Snyder, volunteers teaming up with Kids' Food Basket to help fight childhood hunger
Organization provides sack suppers to 6,000 students
Tuesday, March 18, 2014
LANSING, Mich. – Gov. Rick Snyder joined volunteers and Kids’ Food Basket to help fight childhood hunger and provide some Grand Rapids-area students with a meal to take home from school.
Snyder today was joined by volunteers from AmeriCorps Grand Rapids, the Michigan Community Service Commission and members of his staff at Kids’ Food Basket, an organization that provides about 6,000 sack dinners to children in 31 schools in metro Grand Rapids and Muskegon Heights.
“Too many children in our communities don’t get enough to eat, which affects their health and their ability to do better in school,” Snyder said. “Groups like Kids’ Food Basket play an important role in this community helping with the problem. But there are ways that everyone can support efforts in their own cities and towns to help with this problem and many others.”
Kids’ Food Basket is in its 11th year of helping students in the West Michigan communities. About 200 volunteers each day prepare a sack supper to students in schools in Grand Rapids, Kentwood, Godwin Heights, Wyoming, and Muskegon Heights districts.
The nonprofit organization also served more than 2,000 children at 29 park and school sites every day for nine weeks last summer.
Kids’ Food Basket is funded through donations from individuals, families, churches, businesses, civil groups, corporations and foundations.
“One in four children in Michigan struggle with hunger,” Executive Director Bridget Clark Whitney said. “We're working hard to provide nutritious meals, serving them directly in a way that’s dignifying and accessible. The support of this initiative is critical. We know that when kids have access to food their minds and bodies grow strong and they do better in school.”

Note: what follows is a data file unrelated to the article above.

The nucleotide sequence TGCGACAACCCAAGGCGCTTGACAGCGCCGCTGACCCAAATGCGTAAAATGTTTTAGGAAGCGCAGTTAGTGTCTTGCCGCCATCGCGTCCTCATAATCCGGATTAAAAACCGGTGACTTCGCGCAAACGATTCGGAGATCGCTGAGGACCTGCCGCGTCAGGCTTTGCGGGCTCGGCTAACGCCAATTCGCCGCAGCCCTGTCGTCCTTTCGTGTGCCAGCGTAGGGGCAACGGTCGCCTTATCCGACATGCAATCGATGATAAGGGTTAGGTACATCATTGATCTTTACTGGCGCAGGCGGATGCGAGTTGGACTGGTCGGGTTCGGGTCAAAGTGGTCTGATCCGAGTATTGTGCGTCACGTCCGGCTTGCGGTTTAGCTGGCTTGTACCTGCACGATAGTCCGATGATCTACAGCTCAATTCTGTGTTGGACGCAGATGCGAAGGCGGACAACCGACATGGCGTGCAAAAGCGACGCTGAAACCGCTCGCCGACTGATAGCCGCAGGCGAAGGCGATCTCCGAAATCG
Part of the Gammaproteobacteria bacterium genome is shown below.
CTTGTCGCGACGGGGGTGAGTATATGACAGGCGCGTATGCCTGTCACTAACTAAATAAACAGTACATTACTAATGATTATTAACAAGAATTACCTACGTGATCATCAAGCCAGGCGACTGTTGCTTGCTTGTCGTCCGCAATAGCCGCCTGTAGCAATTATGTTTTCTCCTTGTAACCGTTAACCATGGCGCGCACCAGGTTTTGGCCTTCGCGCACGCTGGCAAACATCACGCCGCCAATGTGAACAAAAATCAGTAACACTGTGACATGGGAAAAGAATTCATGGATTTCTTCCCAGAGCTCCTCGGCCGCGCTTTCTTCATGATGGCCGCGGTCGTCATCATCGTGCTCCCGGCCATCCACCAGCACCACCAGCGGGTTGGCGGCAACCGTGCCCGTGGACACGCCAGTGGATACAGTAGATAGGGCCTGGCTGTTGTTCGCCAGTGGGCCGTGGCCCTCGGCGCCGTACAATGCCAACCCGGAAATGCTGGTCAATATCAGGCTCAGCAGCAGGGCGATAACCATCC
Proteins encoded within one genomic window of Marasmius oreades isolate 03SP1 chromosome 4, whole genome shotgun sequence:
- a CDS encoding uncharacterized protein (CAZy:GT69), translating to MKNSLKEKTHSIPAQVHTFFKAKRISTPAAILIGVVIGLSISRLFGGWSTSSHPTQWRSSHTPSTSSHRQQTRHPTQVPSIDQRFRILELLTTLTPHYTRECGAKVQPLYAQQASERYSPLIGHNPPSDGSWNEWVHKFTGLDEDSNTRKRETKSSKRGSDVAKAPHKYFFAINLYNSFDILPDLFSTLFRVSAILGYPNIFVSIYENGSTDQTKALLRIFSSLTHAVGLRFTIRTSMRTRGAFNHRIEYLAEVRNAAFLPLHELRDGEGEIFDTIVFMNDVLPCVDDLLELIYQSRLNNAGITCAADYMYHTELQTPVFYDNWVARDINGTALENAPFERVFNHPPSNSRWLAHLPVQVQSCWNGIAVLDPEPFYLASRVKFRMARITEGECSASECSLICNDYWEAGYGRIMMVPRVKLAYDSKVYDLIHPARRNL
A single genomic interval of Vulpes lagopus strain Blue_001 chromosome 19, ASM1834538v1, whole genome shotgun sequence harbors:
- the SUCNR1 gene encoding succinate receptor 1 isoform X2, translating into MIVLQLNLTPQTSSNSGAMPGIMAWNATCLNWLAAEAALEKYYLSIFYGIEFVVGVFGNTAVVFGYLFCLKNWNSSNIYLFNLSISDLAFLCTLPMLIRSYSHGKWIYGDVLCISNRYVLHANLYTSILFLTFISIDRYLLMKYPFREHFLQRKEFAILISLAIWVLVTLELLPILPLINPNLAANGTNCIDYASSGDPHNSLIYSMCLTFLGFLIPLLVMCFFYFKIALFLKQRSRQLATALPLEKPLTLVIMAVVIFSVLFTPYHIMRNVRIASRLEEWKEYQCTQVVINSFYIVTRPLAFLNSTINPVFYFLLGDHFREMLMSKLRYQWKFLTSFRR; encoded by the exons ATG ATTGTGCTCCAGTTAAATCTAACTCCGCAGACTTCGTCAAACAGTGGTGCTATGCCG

Mary K. Hoodhood founded the organization after hearing a Grand Rapids Public Schools principal talk about finding a student poking through garbage bins looking for food.
The program started with meals for 125 students in three schools, growing now to 32 sites in two counties. There are still schools on a waiting list.
Today’s event was part of the Michigan Ambassador Project, which encourages residents to volunteer to “Do Something!” in their communities. The program helps Michiganders get connected to volunteer opportunities, share their stories of volunteerism or successes in the state, and pledge to get others involved.
Through the DoSomethingMichigan.com website, participants can get information on various volunteer opportunities. Users also may text “ACTION” to 25827 or call 1-855-440-6424 to get involved.
“Do Something Michigan is a wonderful way for people to get involved,” Snyder said. “Everyone can make a difference in their community and be an ambassador for our state, and this is a great opportunity to take part. This program is an opportunity to assist people who want to help get connected with groups and events in their communities that make a difference.”